In this study, we describe the construction and functional validation of a vector (pGVG) for gene functional analysis in sugarcane and other monocots. The pGVG vector (Figure 1) is based on the backbone from pCAMBIA2300 binary vector (CAMBIA, Canberra, Australia) that possesses the NPTII gene as selection marker. The latter is one of the most efficient markers for transgenic sugarcane callus selection and certified for use in commercial transgenic species (Zhangsun et al., 2007; Joyce et al., 2010). The pGVG vector presents a Gateway cassette (attR1-Cmr-ccdB-attR2) under control of the ZmUbi1 promoter and CaMV 35S terminator for gene overexpression or silencing. By incorporating the Gateway cloning technology, pGVG allows a fast and easy exchange of DNA fragments between vectors, without using restriction endonucleases and ligases from traditional cloning. Target DNA flanked by attL recombination sites is easily transferred to attR site-compatible destination vectors using the LR clonase enzyme. In this process, the lethal ccdB gene is moved from the destination plasmid to the entry vector, facilitating the selection of recombinant constructions (Katzen, 2007). Entry vectors such as pCR8GW TOPO (Invitrogen, Life Technologies, USA), with resistance to spectinomycin, are suitable for direct recombination with pGVG. In cases where both entry and pGVG destination vectors have the same bacterial selectable marker it is indicated to use the PCR product flanked by the recombination sites to assure high efficiency of recombination. The ZmUbi1 promoter was cloned in pGVG with the 5’ untranslated region and the first intron of the Ubi-1 gene, which is associated with enhanced transgene expression in monocot (Callis et al., 1988; Bruce and Quail, 1990; McElroy et al., 1990; Vasil et al., 1993; Christensen and Quail, 1996). This promoter allows high levels of gene expression or RNAi-mediated suppression in most tissue types during most stages of plant development (Cornejo et al., 1993; Mann et al., 2012), and is used to produce stable transgenic monocot plants (Gallo-Meagher and Irvine, 1996; Ma et al., 2000; Kinkema et al., 2014). Additionally, pGVG presents a FLAG-tag sequence (DYKDDDDK) inserted upstream of the CaMV 35S terminator for C-terminal fusion with the target protein.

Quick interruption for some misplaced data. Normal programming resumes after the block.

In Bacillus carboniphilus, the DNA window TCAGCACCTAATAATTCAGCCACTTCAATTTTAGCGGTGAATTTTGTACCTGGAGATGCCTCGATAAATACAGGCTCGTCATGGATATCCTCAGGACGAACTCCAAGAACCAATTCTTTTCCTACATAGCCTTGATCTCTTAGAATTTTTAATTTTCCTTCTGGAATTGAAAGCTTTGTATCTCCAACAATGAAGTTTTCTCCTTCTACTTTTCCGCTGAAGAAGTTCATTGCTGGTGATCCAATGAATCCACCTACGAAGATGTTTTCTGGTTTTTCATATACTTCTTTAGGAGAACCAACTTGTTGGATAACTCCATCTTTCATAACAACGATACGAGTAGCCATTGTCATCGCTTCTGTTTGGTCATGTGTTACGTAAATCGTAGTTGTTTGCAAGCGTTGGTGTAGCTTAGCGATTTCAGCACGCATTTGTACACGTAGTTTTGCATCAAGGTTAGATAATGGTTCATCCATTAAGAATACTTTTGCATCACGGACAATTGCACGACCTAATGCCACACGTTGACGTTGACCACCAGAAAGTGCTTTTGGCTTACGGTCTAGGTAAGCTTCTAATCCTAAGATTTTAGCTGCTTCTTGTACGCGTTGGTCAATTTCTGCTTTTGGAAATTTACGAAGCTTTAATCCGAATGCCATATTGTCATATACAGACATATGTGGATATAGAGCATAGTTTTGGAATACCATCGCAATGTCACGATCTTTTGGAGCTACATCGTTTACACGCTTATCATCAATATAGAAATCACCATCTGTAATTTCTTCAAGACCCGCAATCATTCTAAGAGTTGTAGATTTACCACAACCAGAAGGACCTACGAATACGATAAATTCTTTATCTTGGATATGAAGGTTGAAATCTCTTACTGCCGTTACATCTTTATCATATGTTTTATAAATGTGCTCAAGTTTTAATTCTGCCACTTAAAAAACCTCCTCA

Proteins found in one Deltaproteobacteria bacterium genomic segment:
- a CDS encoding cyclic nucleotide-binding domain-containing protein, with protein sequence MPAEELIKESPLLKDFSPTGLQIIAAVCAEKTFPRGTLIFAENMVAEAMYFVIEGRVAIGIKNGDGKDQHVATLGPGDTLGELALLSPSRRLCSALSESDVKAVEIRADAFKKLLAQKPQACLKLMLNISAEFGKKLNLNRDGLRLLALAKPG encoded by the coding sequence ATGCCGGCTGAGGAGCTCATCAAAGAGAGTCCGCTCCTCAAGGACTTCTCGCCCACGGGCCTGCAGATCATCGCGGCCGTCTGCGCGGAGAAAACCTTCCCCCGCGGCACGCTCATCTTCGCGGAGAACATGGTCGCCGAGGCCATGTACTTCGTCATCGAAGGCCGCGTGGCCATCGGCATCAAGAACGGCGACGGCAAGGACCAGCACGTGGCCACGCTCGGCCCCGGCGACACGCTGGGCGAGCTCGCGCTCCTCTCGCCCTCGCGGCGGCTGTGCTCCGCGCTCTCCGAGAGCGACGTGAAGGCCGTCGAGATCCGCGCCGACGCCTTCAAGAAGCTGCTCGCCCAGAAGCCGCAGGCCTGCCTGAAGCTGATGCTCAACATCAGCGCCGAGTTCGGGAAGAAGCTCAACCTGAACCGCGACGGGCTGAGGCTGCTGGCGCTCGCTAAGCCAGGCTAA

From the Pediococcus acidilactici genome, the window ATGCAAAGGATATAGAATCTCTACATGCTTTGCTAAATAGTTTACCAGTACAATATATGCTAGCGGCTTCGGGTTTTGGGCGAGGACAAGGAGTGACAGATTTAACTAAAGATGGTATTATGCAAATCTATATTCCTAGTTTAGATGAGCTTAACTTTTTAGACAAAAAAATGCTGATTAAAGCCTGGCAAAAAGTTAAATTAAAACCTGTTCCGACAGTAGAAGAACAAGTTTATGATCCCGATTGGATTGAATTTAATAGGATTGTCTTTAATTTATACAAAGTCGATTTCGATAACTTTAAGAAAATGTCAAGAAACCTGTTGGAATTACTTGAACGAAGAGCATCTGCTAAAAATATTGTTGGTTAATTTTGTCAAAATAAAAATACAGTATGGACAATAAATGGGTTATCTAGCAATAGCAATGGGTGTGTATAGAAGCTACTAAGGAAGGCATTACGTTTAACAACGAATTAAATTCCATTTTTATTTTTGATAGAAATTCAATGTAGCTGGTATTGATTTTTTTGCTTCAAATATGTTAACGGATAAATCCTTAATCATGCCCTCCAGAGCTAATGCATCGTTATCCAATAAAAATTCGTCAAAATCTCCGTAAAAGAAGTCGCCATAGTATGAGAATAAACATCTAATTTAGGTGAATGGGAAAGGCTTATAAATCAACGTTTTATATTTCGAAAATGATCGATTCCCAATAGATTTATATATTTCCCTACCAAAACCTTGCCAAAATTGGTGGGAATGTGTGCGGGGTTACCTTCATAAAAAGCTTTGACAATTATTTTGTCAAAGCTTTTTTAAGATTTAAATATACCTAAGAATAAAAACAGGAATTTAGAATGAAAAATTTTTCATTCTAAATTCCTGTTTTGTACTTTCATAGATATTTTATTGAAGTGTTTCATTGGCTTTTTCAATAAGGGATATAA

Figure 1 Schematic structure of the pGVG vector. This vector contains the backbone from pCAMBIA2300, modified by the insertion of the ZmUbi1 promoter (including 5’ untranslated exon and first intron) for strong transgene overexpression and the CaMV 35S terminator. The sequences from the Gateway system were inserted between the ZmUBi1 promoter and the CaMV 35S terminator. A FLAG-tag was positioned upstream the terminator to facilitate target protein isolation. The vector also contains the NPTII gene as plant selectable marker under control of the enhanced CaMV 35S promoter. Cmr: chloramphenicol-resistance gene. ccdB: lethal gene. RB: right border. LB: left border. 

To produce transgenic lines, sugarcane plants (SP80-3280) were cultivated in greenhouse (IAC, Ribeirão Preto, Brazil) for six months, and the meristematic region from shoot apex was used to generate explants. This material was cultivated in MS maintenance medium [4.33 g/L MS salts (Murashige and Skoog, 1962), 1 mL/L MS vitamins, 0.15 g/L citric acid, 0.5 g/L casein hydrolysate, 25 g/L sucrose, 12 g/L mannitol, 100 mg/L proline, 3 mg/L 2-4 dichlorophenoxyacetic acid (2,4-D) and 2.8 g/L phytagel] at 26 °C in the dark, until the generation of embryogenic calli. Several constructs based on pGVG (see below) were transferred to Agrobacterium tumefaciens (EHA105 strain) by heat shock. Bacterial cultures were incubated with sugarcane calli under vacuum pressure for 5 min and transferred to co-cultivation medium (4.33 g/L MS salts, 1 mL/L MS vitamins, 3 mg/L 2,4-D, 0.15 g/L citric acid, 25 g/L sucrose and 3.5 g/L phytagel) at 22 °C, in the dark for 3 days. Subsequently, the calli were kept in resting medium (4.33 g/L MS salts, 1 mL/L MS vitamins, 3 mg/L 2,4-D, 0.5 g/L casein hydrolysate, 0.15 g/L citric acid, 25 g/L sucrose, 100 mg/L proline, 2.8 g/L phytagel and 200 mg/mL timentin) at 26 °C, in the dark for 6 days. Following the resting phase, the transformed calli were transferred to a selective regeneration medium [4.33 g/L MS salts, 1 mL/L MS vitamins, 25 g/L sucrose, 5 mg/mL CuSO4, 1 mg/mL benzylaminopurine (BAP), 7 g/L agar, 200 mg/mL timentin and 40 mg/L geneticin] at 26 °C, during 14 days with 16 h photoperiod. The transgenic events were kept in medium without phytohormones (4.33 g/L MS salts, 1 mL/L MS vitamins, 25 g/L sucrose, 7 g/L agar, 200 mg/mL timentin and 40 mg/L geneticin) to induce growth and rooting. Plants transformed with pGVG empty vector and wild-type plants were used as negative controls.